You can tell it is summer in New York by the bright light that invades your hotel room early in the morning. In other cities, you want to hide beneath the blanket and sleep longer. But New York does not allow indulgence; each moment is precious, and you have none to lose. You look down the street from your 25th-floor window, and there is already a line of cars crawling along those linear streets. The day began long before you woke up, because the night had never ended. The city is on the move—you want to get down and join the crowd, otherwise it will race ahead of you.

The early joggers are already pounding the street. The man selling bagels has set up his stall. The newsvendor is ready with his supply of newspapers, chilled bottles of water, and granola bars for sale. The African man in dreadlocks has spread the carpet on which he has arranged the masks and beads and necklaces that he hopes to sell. Women in business suits walk briskly, carrying coffee from Starbucks, the waft of caffeine from its stores never more than a block away. These are formidable women—you don’t want to get in their way. I remember emerging from a subway station some years ago, and saw a man hesitantly asking one such woman directions to the Empire State Building, and without looking at him, and continuing to march, she said: “Do I look like an information booth?" But today is a languid summer day, and women off from work or on holiday are in frilly dresses showing bare shoulders, some in tank tops and tiny shorts fraying at the edges, competing for attention with the row of flowers that divide Park Avenue. New Yorkers don’t give either a second look; everyone is in a rush, so what if it is summer and half the offices are empty. But outsiders ogle: You can tell that tourist is from the land where women are rarely seen in public, by his protruding zoom lens, settling on the scantily attired young women in Central Park.

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I walk past the lake, the Dakota Building where Lennon was shot, towering over us. The city is blasé about its landmarks; too self-absorbed to notice what matters elsewhere. As Saul Steinberg commemorated in the famous cover of The New Yorker in 1976, the view from the 9th Avenue is clear: The dense city gets sparse beyond the Hudson, turning less detailed beyond Jersey, with China, Russia, and Japan looking like tiny salt pans.

Not just landmarks, even world spectacles. The previous evening I was at a beer garden moments after Ghana ended the American dream. There was a giant screen, now gone blank. In a city such as London, Paris or Rome, the mood would have been angry, the conversation fixed on the opportunities missed. But here, people had already moved on, enjoying those tall glasses of beer, only the odd fan casually draping his body with the US flag.

In his 1949 essay, Here is New York, E.B. White divided the city into three categories: the city of the one born here, the one who commutes (whom the island’s natives now call the “B&T" crowd, for bridge-and-tunnel, the vestibules that connect this incredible powerhouse of energy with the rest of the continent), and the city for the person who came here in quest of something.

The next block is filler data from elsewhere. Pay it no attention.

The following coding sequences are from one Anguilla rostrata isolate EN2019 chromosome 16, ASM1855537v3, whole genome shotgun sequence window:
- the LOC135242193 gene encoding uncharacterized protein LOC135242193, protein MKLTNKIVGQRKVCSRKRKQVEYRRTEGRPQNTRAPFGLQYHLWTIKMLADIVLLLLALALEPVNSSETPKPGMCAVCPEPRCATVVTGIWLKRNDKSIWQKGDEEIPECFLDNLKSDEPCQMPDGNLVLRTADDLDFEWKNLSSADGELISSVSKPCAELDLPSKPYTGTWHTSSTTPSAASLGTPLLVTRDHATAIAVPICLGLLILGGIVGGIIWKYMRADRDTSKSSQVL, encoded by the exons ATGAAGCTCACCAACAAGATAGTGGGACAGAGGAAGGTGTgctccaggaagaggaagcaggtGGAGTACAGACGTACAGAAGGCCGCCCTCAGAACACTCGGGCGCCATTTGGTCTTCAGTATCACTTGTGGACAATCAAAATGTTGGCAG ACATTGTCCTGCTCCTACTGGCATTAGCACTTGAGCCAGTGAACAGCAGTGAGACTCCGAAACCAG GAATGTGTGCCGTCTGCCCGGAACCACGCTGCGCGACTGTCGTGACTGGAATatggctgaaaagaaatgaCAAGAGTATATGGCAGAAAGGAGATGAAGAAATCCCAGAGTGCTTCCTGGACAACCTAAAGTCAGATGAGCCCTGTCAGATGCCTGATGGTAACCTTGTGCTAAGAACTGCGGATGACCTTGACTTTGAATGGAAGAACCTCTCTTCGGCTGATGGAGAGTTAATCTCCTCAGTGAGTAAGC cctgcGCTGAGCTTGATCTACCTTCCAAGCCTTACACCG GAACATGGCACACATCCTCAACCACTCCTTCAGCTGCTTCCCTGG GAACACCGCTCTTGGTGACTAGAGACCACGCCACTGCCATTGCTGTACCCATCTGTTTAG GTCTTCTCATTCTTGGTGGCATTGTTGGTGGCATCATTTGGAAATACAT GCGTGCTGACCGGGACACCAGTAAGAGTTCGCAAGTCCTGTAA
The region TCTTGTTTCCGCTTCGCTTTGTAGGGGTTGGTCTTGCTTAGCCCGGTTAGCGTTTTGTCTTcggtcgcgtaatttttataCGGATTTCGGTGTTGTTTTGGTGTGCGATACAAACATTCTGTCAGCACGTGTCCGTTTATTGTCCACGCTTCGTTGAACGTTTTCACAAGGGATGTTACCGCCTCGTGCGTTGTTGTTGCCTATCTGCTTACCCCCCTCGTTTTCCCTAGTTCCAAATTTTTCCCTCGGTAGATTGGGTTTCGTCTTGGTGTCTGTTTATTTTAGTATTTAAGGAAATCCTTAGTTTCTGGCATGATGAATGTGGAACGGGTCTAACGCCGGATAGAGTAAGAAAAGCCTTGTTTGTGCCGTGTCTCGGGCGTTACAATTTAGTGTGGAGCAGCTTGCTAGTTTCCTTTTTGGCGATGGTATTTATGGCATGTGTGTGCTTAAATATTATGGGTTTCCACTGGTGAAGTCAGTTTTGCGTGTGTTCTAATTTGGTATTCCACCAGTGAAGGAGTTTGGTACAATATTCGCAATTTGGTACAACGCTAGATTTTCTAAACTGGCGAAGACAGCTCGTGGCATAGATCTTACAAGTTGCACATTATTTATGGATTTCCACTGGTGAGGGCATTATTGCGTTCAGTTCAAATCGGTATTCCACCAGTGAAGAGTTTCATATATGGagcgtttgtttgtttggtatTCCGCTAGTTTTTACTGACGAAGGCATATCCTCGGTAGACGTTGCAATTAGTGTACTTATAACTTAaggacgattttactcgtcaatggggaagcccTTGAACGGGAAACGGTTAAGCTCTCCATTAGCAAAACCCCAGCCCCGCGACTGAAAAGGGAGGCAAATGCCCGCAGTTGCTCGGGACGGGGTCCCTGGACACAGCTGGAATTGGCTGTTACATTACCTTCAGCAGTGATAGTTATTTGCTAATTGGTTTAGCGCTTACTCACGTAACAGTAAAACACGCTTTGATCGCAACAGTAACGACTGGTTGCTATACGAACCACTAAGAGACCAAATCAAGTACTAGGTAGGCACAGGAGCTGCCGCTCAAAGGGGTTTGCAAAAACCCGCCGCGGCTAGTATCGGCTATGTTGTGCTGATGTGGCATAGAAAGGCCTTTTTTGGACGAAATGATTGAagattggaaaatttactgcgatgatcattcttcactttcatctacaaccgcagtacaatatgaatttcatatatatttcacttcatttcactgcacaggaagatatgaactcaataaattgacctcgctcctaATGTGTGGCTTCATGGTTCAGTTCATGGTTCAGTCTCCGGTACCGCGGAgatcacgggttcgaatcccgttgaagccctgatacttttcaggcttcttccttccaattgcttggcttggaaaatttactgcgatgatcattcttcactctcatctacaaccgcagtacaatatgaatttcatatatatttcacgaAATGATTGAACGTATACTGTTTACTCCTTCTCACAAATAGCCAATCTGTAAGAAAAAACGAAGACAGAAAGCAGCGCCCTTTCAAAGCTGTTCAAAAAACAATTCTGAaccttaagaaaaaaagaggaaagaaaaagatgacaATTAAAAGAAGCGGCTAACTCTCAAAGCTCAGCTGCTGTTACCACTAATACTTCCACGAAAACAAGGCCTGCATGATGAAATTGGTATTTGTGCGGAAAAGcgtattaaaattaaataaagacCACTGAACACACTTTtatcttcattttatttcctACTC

And it is the energy of the third that keeps pulling the city along.

That’s why New York does not tire, and nor do you tire of the city, and New York rejuvenates itself constantly. An elevated railway line becomes a pedestrian garden. A door without signs is a new speakeasy. A meat-packing district becomes the home of art galleries. Grand Central station reclaims its glory, with the ceiling of its concourse filled with astronomical signs, as if making sure you know your place in the universe—at its centre, never alone, never lost. If you’ve forgotten your date, right there is the clock, where people wait anxiously, at the stroke of 12, hoping to keep the appointment they’ve made.

New York can be brash, like those malls around Broadway, and sometimes it ceases to look like a neighbourhood, as with Times Square, now a permanent chewing gum for the eyes. But come winter, and the city turns sublime. No matter how often you pass by the Rockefeller Center, it is impossible not to pause and look at the large Christmas tree, and see dozens of people skating in that ice rink, your face showered by a flurry of light snow, strong winds slicing you as you walk between skyscrapers. New York becomes part of your DNA—its relentless pace, your heartbeat, those skyscrapers the city’s cardiogram. The city becomes a part of your being, and as you walk along the Brooklyn waterfront and look at Manhattan, if you close your eyes briefly, you can imagine the grey silhouette of the scene from Woody Allen’s Manhattan, George Gershwin’s rousing Rhapsody in Blue playing in your mind. New York is also the city of grand gestures. In 2005, the artist Christo draped the Central Park with saffron flags. This time, it is Luke Jerram, a British artist, who has randomly left 60 grand pianos in the city, giving your fingers something other than a keyboard to press. It might be noisy, but it is music for this city’s cacophony, and for your loved ones, a moment of pure epiphany.

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